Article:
Percy Shelley: Poems

Prince Athanase

(The idea Shelley had formed of Prince Athanase was a good deal

modelled on "Alastor". In the first sketch of the poem, he named it

"Pandemos and Urania". Athanase seeks through the world the One whom

he may love. He meets, in the ship in which he is embarked, a lady who

appears to him to embody his ideal of love and beauty. But she proves

to be Pandemos, or the earthly and unworthy Venus; who, after

disappointing his cherished dreams and hopes, deserts him. Athanase,

crushed by sorrow, pines and dies. 'On his deathbed, the lady who can

really reply to his soul comes and kisses his lips' ("The Deathbed of

Athanase"). The poet describes her [in the words of the final

fragment, page 164]. This slender note is all we have to aid our

imagination in shaping out the form of the poem, such as its author

imagined. [Mrs. Shelley's Note.])

[Written at Marlow in 1817, towards the close of the year; first]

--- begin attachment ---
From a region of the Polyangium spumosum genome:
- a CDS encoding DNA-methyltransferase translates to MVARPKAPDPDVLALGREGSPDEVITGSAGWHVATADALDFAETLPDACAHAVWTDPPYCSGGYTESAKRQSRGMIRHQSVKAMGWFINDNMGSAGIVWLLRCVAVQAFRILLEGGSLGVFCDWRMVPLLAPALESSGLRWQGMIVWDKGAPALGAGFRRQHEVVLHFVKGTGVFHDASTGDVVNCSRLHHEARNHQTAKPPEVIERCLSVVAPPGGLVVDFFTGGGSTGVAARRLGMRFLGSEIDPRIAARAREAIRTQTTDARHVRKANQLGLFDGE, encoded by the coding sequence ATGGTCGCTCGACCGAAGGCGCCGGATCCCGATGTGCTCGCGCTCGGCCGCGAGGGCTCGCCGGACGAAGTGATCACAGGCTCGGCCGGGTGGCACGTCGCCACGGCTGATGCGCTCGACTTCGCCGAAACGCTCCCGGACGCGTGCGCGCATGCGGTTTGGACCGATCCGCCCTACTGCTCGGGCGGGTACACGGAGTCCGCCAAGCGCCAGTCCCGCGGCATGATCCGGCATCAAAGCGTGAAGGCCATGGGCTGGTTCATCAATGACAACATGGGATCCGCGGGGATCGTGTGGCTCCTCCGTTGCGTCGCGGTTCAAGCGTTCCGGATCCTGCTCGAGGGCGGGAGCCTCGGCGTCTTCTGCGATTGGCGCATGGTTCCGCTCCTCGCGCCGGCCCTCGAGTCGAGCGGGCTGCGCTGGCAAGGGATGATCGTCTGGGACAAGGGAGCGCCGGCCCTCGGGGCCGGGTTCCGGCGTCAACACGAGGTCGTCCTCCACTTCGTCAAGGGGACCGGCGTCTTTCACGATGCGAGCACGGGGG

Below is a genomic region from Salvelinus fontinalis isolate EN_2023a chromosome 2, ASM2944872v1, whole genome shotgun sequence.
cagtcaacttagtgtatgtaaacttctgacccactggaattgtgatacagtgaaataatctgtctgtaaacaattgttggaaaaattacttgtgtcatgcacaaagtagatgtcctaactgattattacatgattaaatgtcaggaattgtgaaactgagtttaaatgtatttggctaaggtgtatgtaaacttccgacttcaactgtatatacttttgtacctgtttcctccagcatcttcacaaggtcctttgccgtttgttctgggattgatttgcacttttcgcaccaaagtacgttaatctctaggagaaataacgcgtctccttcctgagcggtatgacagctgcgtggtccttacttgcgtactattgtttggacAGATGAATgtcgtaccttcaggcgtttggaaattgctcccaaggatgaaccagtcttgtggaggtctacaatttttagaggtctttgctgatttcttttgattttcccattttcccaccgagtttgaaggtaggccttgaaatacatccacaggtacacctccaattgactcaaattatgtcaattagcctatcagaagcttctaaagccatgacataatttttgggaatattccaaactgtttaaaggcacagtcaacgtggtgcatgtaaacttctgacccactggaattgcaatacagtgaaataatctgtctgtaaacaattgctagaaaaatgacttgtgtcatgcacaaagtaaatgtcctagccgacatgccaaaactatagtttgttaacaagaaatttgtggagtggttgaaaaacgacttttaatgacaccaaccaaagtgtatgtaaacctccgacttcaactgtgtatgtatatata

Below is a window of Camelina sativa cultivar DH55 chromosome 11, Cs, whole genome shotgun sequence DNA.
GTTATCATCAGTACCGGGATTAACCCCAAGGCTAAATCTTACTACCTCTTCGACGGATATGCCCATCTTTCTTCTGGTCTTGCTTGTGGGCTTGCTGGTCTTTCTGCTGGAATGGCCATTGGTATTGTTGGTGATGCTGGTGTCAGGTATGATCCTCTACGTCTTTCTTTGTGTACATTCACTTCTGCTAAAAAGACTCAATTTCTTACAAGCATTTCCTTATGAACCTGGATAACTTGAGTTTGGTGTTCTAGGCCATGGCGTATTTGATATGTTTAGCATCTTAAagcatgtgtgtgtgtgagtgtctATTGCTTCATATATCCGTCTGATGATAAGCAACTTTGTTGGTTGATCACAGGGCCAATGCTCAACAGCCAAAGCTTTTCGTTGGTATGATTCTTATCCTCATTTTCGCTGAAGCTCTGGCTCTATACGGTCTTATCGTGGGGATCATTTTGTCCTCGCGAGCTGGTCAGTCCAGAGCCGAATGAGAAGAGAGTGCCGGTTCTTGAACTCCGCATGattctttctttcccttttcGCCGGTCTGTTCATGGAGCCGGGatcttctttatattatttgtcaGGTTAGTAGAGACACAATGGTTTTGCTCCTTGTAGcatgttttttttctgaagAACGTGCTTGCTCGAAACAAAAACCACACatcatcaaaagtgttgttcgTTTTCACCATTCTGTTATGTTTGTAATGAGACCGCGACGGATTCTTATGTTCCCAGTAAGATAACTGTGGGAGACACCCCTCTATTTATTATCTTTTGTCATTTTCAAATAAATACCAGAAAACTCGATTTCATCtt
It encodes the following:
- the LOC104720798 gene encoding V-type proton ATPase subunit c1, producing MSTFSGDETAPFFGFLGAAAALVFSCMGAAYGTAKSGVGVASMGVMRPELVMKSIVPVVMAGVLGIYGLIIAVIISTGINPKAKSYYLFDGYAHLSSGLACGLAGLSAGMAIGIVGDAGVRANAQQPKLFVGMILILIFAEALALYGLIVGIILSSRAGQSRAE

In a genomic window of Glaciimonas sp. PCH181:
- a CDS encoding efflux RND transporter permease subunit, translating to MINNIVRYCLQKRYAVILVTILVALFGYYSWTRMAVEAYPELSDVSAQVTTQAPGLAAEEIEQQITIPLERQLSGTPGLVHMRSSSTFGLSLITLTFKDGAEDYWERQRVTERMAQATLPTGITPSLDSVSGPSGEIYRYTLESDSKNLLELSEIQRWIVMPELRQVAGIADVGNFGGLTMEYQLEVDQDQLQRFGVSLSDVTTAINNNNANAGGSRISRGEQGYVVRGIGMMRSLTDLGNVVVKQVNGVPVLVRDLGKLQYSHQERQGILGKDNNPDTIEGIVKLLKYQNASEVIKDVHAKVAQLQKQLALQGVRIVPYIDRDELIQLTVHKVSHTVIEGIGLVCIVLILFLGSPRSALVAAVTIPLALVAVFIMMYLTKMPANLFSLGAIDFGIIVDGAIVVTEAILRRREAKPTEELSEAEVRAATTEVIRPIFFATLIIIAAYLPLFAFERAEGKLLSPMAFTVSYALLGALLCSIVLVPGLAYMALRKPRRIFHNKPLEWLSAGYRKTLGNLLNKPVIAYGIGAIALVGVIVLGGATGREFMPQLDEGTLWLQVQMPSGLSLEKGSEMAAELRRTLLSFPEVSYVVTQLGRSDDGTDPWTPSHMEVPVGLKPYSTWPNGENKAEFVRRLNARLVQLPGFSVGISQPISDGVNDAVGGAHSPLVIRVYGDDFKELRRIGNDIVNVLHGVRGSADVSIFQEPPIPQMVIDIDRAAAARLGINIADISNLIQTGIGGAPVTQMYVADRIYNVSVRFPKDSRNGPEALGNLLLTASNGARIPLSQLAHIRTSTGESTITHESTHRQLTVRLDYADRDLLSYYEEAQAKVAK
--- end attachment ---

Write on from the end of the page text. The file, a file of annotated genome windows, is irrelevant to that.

published in "Posthumous Poems", 1824. Part 1 is dated by Mrs.

Shelley, 'December, 1817,' the remainder, 'Marlow, 1817.' The verses

were probably rehandled in Italy during the following year. Sources of

the text are (1) "Posthumous Poems", 1824; (2) "Poetical Works" 1839,

editions 1st and 2nd; (3) a much-tortured draft amongst the Bodleian

manuscripts, collated by Mr. C.D. Locock. For (1) and (2) Mrs. Shelley

is responsible. Our text (enlarged by about thirty lines fro the

Bodleian manuscript) follows for the most part the "Poetical Works",

1839; verbal exceptions are pointed out in the footnotes. See also the

Editor's Notes at the end of this volume, and Mr. Locock's

"Examination of Shelley Manuscripts in the Bodleian Library", Oxford:

Clarendon Press, 1903.